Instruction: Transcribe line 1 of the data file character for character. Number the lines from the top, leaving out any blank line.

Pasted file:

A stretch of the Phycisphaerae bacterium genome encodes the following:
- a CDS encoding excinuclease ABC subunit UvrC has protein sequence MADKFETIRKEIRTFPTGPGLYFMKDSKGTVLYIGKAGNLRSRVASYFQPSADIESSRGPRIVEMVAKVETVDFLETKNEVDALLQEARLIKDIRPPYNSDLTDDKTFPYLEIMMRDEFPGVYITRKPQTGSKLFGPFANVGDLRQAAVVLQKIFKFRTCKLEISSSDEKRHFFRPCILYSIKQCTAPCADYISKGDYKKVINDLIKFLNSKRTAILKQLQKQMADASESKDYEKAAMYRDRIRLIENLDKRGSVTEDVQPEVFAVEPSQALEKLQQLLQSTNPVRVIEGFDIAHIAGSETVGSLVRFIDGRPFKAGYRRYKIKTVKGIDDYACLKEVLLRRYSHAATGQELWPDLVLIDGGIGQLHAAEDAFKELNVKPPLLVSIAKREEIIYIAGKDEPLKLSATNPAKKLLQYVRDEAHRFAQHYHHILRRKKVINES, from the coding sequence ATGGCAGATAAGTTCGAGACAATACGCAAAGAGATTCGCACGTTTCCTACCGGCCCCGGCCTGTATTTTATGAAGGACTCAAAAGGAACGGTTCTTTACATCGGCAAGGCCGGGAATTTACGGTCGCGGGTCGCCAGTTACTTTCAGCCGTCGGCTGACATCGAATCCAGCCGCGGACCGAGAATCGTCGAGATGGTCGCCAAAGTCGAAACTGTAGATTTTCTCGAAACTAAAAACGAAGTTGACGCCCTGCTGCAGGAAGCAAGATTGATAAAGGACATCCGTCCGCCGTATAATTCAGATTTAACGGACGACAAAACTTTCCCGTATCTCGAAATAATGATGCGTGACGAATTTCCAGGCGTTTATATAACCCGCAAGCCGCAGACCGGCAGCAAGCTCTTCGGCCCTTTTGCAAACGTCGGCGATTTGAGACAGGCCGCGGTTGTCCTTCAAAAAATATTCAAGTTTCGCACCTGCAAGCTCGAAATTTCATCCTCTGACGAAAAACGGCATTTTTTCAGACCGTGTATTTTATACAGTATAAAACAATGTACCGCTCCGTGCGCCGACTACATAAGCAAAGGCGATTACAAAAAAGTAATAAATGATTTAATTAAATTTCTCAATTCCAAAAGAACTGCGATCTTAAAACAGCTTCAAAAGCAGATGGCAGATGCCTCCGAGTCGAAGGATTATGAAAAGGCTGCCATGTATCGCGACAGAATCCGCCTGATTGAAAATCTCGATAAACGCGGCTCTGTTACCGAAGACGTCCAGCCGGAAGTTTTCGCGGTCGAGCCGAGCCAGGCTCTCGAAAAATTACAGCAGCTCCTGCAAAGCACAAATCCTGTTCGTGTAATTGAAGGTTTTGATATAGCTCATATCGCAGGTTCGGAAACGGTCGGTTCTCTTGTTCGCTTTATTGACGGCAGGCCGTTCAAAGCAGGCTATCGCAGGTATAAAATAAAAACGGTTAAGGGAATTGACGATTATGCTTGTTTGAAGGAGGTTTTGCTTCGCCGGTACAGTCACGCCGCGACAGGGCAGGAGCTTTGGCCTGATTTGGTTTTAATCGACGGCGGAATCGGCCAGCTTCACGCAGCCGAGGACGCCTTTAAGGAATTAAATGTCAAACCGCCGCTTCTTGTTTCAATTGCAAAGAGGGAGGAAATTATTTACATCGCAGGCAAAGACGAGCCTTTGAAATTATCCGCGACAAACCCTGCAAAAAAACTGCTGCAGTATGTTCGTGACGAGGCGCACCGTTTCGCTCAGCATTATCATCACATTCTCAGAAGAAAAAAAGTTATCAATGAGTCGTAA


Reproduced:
A stretch of the Phycisphaerae bacterium genome encodes the following: